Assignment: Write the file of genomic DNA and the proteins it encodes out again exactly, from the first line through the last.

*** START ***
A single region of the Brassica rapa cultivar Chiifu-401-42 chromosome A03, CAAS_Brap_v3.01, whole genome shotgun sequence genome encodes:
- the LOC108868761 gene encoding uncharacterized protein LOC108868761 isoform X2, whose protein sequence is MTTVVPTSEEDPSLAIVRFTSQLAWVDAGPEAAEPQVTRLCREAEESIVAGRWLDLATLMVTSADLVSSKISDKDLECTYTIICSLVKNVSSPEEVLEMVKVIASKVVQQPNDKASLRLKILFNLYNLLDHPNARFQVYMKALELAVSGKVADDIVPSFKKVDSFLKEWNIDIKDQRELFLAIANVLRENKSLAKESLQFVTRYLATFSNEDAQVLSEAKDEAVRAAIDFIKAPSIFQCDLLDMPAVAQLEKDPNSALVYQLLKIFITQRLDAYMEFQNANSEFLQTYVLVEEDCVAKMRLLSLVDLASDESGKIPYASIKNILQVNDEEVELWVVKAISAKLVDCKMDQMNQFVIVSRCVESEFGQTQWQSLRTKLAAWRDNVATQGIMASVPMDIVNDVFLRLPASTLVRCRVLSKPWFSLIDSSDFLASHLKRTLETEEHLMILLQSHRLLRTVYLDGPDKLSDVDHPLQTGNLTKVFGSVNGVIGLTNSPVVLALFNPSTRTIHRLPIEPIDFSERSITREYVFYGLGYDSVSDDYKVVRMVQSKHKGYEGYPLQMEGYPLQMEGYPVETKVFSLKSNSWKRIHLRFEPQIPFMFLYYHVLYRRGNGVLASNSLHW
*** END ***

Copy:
A single region of the Brassica rapa cultivar Chiifu-401-42 chromosome A03, CAAS_Brap_v3.01, whole genome shotgun sequence genome encodes:
- the LOC108868761 gene encoding uncharacterized protein LOC108868761 isoform X2, whose protein sequence is MTTVVPTSEEDPSLAIVRFTSQLAWVDAGPEAAEPQVTRLCREAEESIVAGRWLDLATLMVTSADLVSSKISDKDLECTYTIICSLVKNVSSPEEVLEMVKVIASKVVQQPNDKASLRLKILFNLYNLLDHPNARFQVYMKALELAVSGKVADDIVPSFKKVDSFLKEWNIDIKDQRELFLAIANVLRENKSLAKESLQFVTRYLATFSNEDAQVLSEAKDEAVRAAIDFIKAPSIFQCDLLDMPAVAQLEKDPNSALVYQLLKIFITQRLDAYMEFQNANSEFLQTYVLVEEDCVAKMRLLSLVDLASDESGKIPYASIKNILQVNDEEVELWVVKAISAKLVDCKMDQMNQFVIVSRCVESEFGQTQWQSLRTKLAAWRDNVATQGIMASVPMDIVNDVFLRLPASTLVRCRVLSKPWFSLIDSSDFLASHLKRTLETEEHLMILLQSHRLLRTVYLDGPDKLSDVDHPLQTGNLTKVFGSVNGVIGLTNSPVVLALFNPSTRTIHRLPIEPIDFSERSITREYVFYGLGYDSVSDDYKVVRMVQSKHKGYEGYPLQMEGYPLQMEGYPVETKVFSLKSNSWKRIHLRFEPQIPFMFLYYHVLYRRGNGVLASNSLHW